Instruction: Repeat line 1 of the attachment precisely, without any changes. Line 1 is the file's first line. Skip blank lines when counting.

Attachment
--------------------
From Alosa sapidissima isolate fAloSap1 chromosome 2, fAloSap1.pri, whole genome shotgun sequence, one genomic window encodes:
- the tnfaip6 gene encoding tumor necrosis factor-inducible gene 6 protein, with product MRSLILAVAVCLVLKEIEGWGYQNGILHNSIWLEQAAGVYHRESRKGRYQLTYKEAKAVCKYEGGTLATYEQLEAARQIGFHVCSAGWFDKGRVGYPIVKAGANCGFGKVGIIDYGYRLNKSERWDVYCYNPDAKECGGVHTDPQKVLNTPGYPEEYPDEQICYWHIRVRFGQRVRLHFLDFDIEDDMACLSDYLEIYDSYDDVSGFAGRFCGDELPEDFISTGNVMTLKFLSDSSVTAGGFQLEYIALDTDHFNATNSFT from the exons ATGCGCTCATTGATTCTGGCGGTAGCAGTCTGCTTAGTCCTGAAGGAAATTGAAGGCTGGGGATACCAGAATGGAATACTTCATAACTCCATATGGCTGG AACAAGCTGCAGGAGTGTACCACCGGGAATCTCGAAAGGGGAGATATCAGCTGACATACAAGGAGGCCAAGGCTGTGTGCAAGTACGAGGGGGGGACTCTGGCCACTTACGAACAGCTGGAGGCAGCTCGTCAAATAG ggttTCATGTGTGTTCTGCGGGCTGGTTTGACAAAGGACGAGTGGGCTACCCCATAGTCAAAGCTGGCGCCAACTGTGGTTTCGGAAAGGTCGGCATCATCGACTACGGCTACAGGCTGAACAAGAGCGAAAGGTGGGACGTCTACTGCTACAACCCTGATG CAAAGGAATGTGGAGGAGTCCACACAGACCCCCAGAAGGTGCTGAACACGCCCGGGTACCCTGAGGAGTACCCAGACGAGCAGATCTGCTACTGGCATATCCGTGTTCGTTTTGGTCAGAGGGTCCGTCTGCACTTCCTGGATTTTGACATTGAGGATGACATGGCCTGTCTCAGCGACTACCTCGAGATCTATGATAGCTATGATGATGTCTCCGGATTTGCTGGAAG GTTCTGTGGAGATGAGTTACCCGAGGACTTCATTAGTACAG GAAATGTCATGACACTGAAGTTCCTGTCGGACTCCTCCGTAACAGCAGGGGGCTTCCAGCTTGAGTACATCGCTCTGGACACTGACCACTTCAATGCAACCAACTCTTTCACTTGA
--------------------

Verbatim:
From Alosa sapidissima isolate fAloSap1 chromosome 2, fAloSap1.pri, whole genome shotgun sequence, one genomic window encodes: